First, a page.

- 1 Why yoga pants are incredibly dangerous to today's youth
- 2 Former Montana governor featured in Playboy Magazine
- 3 ZooMontana investigating report of child bitten by wolf on Sunday; animals quarantined
- 4 CNN’s Ling documents women seizing oil patch opportunities
- 5 Motorcyclist taken to hospital after being hit by elderly woman
There are times when working at a newspaper makes you feel like a superhero.
Talk about a tough city council meeting.
What about Bozeman?
Ask any local bar, restaurant or hotel whether Blake Shelton’s show next month at Rimrock Auto Arena at MetraPark will bring business to their place. Entertainment equals dollars for the Billings economy.
It seems like 2009 is still "new," yet this week the year will be half over. So over the next several days, The Gazette will offer a midyear update on community issues raised in the editorial board's community agenda on Jan. 1.
The bankruptcy of General Motors Corp. is driving changes that neither GM dealers nor customers foresaw when the foundering automaker sought federal government help to stay in business.
Most state and federally managed reservoirs in Montana are holding more water than they have in a decade. Water is flowing at healthy, average rates in the state's rivers thanks to ample snowfall and a later snowmelt than Montana has seen in several years.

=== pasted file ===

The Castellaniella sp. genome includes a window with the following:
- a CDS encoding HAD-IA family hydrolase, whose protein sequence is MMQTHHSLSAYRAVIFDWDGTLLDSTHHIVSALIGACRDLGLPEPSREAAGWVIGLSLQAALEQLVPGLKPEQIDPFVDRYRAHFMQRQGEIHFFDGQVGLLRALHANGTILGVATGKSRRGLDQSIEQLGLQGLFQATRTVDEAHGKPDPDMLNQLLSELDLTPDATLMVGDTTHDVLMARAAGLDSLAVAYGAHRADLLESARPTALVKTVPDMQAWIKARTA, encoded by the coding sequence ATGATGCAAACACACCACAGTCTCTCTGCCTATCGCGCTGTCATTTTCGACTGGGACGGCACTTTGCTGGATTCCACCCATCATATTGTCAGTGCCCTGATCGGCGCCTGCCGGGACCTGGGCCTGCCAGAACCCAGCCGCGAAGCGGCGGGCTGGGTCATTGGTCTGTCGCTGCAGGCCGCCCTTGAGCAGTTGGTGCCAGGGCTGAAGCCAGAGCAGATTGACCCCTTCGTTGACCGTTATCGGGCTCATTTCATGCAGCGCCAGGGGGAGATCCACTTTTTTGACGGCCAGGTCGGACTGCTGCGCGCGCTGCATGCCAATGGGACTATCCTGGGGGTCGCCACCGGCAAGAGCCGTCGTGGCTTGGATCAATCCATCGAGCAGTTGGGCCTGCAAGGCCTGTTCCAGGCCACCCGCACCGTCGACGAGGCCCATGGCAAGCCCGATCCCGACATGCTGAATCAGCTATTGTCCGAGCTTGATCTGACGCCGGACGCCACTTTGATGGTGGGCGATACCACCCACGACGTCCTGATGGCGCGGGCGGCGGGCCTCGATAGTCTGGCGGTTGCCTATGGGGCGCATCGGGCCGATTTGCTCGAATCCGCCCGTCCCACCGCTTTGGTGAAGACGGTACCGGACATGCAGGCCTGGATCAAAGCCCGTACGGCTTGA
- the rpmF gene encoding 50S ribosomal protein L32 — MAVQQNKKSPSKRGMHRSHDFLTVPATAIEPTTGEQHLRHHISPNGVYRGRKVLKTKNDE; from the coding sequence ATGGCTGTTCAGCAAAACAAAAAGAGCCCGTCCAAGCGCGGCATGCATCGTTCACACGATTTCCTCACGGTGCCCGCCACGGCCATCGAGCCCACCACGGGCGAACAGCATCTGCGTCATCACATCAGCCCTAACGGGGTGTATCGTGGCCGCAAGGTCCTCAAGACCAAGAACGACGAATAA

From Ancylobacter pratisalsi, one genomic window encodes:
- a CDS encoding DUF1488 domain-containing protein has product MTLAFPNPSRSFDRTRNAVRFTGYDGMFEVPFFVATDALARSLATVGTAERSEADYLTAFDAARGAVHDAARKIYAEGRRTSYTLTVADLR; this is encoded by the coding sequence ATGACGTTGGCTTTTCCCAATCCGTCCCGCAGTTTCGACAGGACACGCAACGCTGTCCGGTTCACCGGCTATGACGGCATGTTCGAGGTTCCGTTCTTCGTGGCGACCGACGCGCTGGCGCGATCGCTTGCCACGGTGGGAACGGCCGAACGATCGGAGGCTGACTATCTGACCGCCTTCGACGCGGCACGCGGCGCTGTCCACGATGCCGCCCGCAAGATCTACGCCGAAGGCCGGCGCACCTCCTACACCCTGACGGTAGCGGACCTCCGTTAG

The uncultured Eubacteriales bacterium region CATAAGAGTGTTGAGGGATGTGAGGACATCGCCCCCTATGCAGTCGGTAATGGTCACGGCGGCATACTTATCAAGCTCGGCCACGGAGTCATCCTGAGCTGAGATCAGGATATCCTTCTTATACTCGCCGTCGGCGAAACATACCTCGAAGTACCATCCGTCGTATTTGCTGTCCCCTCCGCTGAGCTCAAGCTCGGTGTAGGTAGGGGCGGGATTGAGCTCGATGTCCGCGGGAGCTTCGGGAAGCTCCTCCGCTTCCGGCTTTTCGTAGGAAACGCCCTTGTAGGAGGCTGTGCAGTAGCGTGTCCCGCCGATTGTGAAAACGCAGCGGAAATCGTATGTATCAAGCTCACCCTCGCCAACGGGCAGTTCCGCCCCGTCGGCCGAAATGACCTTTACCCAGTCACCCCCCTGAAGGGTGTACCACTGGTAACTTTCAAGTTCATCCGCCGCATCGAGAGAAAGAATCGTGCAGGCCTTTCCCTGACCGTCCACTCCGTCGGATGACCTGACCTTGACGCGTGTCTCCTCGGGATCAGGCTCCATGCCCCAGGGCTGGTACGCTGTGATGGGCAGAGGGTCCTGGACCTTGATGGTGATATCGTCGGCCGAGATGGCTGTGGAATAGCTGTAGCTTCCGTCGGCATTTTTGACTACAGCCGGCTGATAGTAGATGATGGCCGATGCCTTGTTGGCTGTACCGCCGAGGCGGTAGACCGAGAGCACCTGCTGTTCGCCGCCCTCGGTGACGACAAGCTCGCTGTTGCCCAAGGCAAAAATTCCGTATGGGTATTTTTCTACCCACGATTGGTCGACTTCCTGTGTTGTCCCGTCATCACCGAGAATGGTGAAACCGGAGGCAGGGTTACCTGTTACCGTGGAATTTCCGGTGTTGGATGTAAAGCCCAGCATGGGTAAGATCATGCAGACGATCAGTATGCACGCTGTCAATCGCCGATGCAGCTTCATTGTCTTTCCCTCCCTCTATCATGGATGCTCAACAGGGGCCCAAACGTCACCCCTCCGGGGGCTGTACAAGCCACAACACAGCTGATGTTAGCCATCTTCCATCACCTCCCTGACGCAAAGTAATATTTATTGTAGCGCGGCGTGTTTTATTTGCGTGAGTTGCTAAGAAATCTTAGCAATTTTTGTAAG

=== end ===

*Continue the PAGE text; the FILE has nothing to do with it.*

New vehicle owners get stuck waiting in line to pay taxes in the best of times.
The Billings City Council last week approved a $230 million annual budget with little fanfare or controversy. But digging into the budget numbers, citizens will find reasons for concern about the city's financial future.
The Billings Gazette won the sweepstakes award Saturday as the state's top daily in the Montana Newspaper Association's 2008 Better Newspaper Contest.
This photograph of a dog chasing a mallard hen and her ducklings on a busy Billings street was named 2008 Photo of the Year by the Montana Newspaper Association during its annual convention, which concluded Saturday in Kalispell.
With voluminous and complex plans for reforming health care taking shape in Washington, D.C., a brief research report released Thursday is a reminder that part of what ails this system is simple failures to use best practices already established.
Do you want to see change in City Hall?
Listening to the loudest voices in the health care debate, one might think that the only choices were either keeping the government out of America's health care or having government pay for all health care.
Public disclosure of public spending is integral to the accountability Americans want from their government. But disclosure requirements that create reams of forms that remain inaccessible to most citizens fall short of the goals of transparency and accountability.
Supporters of the Community Crisis Center in Billings are anxiously awaiting word on a new mental health grant program approved by the 2009 Legislature and Gov. Brian Schweitzer.
When the 2009 Legislature approved a grant program to help counties provide mental health crisis services, lawmakers gave the state health department a tight deadline: Have the new program fully implemented by Sept. 1.